Puppet Show Script:
Built-in Literacy Opportunities

Sentence Strips: Students are able to easily manipulate these sentences by moving the words and pictures around. They enjoyed practicing reading using a pointer. The strip chart was conveniently located in play area where kids feel most comfortable.
WH- Questions Flip Chart: I assigned different students to the Read with Teacher area where we practiced answering Who, What, and Where questions. For example: Who fights fires? What vehicle do policemen drive? and Where do  teachers work? etc. 
Word Wall: We tried to include photos of community helpers of different genders and ethnicities (except for the teacher, I used my photo for that one) 
Writing: Students used pretend registration sheets at the doctor's/vet office, they wrote patient names, their symptoms and other information. I modeled writing during circle and made sure to remind students that writing can look like squiggling or random letters, and not everyone is able to write like a "big kid.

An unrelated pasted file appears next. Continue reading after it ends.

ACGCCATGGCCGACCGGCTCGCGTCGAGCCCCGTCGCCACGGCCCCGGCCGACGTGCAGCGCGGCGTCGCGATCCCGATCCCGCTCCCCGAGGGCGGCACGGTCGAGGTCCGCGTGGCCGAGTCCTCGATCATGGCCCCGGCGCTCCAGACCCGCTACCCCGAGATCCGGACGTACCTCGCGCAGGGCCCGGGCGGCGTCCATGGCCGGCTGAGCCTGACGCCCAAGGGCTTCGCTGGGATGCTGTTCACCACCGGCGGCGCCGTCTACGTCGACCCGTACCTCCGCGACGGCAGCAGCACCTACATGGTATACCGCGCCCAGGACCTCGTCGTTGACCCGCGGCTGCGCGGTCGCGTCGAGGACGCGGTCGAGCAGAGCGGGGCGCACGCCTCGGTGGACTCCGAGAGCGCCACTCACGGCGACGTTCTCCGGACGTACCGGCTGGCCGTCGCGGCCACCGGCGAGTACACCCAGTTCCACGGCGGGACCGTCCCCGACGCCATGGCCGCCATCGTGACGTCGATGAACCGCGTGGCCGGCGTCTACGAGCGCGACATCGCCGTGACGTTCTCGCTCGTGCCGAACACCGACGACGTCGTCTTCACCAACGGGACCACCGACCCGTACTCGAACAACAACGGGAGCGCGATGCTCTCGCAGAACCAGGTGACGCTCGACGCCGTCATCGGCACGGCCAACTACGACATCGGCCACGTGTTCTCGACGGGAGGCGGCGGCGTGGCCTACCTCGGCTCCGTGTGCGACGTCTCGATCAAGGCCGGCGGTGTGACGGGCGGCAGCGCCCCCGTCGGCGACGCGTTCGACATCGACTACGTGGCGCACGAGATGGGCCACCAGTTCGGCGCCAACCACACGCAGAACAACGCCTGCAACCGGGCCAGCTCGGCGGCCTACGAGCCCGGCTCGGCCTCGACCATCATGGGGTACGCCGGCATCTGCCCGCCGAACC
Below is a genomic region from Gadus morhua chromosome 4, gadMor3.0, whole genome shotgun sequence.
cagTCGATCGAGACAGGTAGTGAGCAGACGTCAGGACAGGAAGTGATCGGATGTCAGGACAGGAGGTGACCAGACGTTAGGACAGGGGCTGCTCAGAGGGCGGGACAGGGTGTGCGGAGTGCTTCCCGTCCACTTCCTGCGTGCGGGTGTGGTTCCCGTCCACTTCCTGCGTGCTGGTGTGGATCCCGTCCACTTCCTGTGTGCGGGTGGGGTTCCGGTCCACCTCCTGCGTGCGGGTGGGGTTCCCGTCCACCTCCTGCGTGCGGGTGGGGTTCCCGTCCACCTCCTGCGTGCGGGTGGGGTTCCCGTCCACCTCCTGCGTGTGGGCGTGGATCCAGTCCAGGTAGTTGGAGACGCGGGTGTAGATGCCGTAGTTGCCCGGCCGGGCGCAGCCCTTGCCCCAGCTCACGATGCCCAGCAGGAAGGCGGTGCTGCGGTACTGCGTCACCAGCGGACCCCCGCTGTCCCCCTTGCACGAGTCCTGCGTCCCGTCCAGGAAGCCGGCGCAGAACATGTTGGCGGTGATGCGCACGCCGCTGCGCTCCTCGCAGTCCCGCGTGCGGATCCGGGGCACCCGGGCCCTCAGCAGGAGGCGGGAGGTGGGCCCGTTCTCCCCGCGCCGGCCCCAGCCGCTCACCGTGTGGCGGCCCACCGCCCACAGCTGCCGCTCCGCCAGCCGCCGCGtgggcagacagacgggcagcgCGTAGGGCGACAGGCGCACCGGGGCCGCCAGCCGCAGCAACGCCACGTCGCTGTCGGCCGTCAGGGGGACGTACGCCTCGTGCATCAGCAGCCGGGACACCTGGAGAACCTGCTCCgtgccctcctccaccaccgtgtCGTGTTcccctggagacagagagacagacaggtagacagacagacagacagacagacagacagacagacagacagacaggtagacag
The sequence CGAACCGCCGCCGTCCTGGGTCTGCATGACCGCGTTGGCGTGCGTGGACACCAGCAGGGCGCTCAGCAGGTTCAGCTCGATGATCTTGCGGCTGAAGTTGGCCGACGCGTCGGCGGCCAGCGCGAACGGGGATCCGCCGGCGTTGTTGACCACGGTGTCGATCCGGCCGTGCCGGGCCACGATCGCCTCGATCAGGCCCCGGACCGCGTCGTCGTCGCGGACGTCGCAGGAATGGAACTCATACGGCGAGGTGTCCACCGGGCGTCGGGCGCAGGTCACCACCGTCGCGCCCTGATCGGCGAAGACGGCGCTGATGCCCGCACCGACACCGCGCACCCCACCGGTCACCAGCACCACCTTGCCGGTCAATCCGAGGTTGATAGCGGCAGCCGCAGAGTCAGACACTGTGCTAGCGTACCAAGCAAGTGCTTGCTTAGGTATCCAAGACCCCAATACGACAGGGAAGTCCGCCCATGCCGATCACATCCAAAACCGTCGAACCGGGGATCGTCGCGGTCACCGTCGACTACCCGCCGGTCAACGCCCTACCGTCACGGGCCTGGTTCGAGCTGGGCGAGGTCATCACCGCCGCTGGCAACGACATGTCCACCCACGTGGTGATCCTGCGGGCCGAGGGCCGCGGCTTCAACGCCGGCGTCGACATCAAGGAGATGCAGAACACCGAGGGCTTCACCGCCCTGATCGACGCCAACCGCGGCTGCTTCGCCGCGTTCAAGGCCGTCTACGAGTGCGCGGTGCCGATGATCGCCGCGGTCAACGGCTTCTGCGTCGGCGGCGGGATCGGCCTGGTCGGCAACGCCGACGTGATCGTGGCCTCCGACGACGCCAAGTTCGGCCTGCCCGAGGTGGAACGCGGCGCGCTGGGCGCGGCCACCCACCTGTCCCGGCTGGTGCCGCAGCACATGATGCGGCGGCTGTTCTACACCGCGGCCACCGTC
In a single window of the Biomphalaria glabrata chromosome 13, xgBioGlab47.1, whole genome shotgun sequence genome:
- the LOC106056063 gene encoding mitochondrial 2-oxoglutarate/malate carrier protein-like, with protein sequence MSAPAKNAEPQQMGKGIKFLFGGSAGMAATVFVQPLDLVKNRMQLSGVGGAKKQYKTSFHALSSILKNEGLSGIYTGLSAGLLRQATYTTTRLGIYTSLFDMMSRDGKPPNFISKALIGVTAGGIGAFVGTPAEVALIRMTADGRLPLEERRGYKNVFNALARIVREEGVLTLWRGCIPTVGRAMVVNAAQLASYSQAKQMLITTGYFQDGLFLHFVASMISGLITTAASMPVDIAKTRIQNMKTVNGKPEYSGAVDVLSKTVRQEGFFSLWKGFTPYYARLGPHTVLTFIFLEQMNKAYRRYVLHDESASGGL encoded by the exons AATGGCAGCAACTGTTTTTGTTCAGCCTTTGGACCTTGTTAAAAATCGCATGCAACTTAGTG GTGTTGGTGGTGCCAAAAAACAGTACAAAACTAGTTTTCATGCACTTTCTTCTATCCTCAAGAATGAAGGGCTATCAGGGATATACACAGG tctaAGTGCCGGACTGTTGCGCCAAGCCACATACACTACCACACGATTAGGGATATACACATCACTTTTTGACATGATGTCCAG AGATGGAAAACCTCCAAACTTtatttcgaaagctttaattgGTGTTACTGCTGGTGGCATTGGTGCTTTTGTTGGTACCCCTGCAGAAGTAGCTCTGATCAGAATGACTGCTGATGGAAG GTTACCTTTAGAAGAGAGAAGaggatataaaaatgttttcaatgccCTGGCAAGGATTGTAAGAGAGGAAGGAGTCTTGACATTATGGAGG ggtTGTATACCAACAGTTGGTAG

Thursday, May 1, 2014

Lakes and Ponds Unit

Here in beautiful Western Washington, we are surrounded by a lot of wetlands and the wildlife that resides there. This is why we (myself and the other teacher, AKA my partner in crime) decided to teach a unit that focuses specifically on ponds and lakes. 
Each of the four weeks of the unit was dedicated to a different animal. These included frog, duck, turtle and beaver. We read different books about these animals and ponds, created crafts which represent them, and sang songs about ponds. Plants like lily pads and cattails were also discussed.  As part of the unit, we visited a local lake park where students participated in a scavenger hunt. We had some real life cattail plants and lily pads for students to look at and feel. 
Literacy for the Unit
Writing Center: pond word tracing,
frog to lily pad tracing and cutting, frog and turtle coloring. 
Circle: Word Wall

Play Area: Students have the opportunity
to practice sight words during free play .
1-to-1 word correspondence: Students learn that
each spoken words corresponds to a written word.
Kids also practiced listening for beginning
sounds in order to figure out which sentence
 each animal went with.

Sunday, April 20, 2014

Creating opportunities for social interaction